Retirement Questions Everyone Should Ask
So, yes, we agree that this informative book might make more sense as a ten-years-until-retirement gift, but there is still plenty of good stuff in here that will come in handy even for someone who has already retired. Better late than never we say!
Whatever colors they wore in their younger, more spry years, you can bet they wore them with pride. But god knows they’re not going to fit into that uniform anymore. And even if they did manage to force their old carcass into those youthful dimensions, it would probably only make everyone a little worried for their mental health. But turn it into an everyday use item like a tote bag, and they’ll look stylish as all get-out.
They worked damn hard for this part of their life, and they deserve some free stuff. Or, if not free, at least cheap. This is like the cool kids club for old people, except everyone can get in if they pay the dues. There’s no reason they can’t go on living in style.
Once retirement hits, you’ve really got nobody left to impress. This is the time for them to do whatever the hell they feel like, all day every day. That includes eating what they really want to eat. When you retire, so do the food police. And trust us, these baskets are full of what they really want to eat.
The beginning of retirement is like a starter pistol that tells you to booze it up. There’s really no reason to be sober anymore. The problem is that kind of drinking gets expensive. Time to become the first-world old folks version of the subsistence farmer: the artisan drinker.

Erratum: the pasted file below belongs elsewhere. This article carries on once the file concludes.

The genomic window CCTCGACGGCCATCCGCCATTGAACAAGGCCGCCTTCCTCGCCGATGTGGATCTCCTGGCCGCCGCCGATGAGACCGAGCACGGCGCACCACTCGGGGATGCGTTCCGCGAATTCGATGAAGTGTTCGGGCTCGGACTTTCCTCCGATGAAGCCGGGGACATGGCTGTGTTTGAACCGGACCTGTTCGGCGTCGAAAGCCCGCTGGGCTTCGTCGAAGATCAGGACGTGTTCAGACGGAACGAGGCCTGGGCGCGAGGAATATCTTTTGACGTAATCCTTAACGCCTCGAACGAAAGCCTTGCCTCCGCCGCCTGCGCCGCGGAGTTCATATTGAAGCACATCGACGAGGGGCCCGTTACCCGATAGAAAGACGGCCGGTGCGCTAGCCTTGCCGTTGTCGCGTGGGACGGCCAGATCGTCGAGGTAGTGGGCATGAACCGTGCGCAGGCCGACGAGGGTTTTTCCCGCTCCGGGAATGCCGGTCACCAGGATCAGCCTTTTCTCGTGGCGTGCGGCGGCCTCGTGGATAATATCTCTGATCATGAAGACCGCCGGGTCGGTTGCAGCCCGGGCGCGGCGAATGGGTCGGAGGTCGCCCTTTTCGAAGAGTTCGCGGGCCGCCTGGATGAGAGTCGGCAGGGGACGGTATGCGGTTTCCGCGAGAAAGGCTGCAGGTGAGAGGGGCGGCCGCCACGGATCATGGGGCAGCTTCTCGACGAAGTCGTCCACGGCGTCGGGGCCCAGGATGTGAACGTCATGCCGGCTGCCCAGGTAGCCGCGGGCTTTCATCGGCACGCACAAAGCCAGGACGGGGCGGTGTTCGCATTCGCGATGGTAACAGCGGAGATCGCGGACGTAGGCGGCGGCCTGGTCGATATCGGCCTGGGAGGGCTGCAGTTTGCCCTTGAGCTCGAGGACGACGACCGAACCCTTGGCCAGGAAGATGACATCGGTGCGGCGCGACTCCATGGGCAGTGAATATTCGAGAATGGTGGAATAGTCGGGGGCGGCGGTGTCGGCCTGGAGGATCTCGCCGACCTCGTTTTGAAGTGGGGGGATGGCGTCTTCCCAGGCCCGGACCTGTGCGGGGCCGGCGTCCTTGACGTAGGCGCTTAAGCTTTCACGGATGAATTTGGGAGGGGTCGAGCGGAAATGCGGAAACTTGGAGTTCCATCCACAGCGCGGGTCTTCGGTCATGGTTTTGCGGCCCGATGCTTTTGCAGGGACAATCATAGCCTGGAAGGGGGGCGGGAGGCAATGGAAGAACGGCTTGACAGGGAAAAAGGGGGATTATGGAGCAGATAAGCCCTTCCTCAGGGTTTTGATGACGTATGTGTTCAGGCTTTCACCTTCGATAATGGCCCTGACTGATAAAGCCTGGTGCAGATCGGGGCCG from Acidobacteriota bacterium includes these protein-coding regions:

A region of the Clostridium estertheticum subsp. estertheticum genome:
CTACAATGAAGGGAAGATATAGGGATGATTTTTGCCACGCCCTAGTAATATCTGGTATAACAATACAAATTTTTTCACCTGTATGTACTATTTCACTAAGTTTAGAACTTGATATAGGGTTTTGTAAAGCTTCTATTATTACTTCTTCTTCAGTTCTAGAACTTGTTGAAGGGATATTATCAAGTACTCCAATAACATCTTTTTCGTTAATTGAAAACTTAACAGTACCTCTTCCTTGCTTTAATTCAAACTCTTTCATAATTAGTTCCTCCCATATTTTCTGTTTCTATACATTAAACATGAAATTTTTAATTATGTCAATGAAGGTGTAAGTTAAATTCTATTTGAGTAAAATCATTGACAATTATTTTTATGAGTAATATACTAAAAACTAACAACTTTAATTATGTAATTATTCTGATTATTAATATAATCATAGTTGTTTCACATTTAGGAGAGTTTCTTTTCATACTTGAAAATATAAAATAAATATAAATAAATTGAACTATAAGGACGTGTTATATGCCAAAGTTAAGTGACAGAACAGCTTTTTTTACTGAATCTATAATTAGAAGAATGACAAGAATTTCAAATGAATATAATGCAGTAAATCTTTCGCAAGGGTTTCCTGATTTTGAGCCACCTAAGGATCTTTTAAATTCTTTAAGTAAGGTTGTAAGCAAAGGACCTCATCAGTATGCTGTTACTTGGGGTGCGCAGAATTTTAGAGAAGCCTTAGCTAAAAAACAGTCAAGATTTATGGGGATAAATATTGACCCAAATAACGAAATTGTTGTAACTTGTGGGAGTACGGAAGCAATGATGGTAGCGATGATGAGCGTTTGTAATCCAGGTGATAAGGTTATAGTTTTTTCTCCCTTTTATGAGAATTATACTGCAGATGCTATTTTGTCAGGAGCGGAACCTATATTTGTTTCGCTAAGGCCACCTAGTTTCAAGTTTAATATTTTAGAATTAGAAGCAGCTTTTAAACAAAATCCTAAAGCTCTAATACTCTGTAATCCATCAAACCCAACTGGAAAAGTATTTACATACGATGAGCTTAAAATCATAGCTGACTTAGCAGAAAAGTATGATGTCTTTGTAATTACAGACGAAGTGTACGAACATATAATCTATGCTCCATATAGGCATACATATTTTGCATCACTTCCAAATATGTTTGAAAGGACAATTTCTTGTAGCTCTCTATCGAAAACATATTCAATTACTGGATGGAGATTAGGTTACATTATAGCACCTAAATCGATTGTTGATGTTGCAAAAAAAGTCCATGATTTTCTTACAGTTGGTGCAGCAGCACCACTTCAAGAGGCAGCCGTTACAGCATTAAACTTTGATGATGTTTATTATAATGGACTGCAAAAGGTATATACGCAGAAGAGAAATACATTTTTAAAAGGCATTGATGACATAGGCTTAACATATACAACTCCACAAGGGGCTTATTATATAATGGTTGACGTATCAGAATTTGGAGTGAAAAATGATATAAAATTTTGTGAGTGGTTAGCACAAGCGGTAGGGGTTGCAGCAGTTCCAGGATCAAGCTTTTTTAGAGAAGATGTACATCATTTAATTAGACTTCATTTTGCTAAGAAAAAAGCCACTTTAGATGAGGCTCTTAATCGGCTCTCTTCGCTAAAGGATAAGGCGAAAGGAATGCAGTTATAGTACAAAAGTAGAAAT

Being home all day with nothing to do can be a surreal experience for someone who has spent the last 40+ years in the workforce, which makes this Salvador Dalí inspired melting clock the perfect way to mark the persistence of wasting time.
The good life is all about quality over quantity. Or maybe it’s about quality and quantity. We’re not here to argue. If they still want to swill down cheap rotgut wine by the box, nobody’s going to stop them. It’s their life, not yours. But here’s a great way to broaden their horizons once a month by introducing them to the stuff that’s popular with the people who don’t mix their chardonnay with diet sprite.
This is the old people version of buying them their own pool cue. Like every game of chance, bingo is ruled by the secret and unfathomable rubric of superstition. Using a borrowed dauber is like spitting in the face of the lottery gods. Not a good idea.
Let’s be real: financial advisors are really there to take your money. Behind that smarmy smile and questionably tailored suit is a walking, breathing, organic pile of self-interest. It’s about time someone dished on what truly makes retirement rewarding. This kind of advice is what they’ve really been waiting for.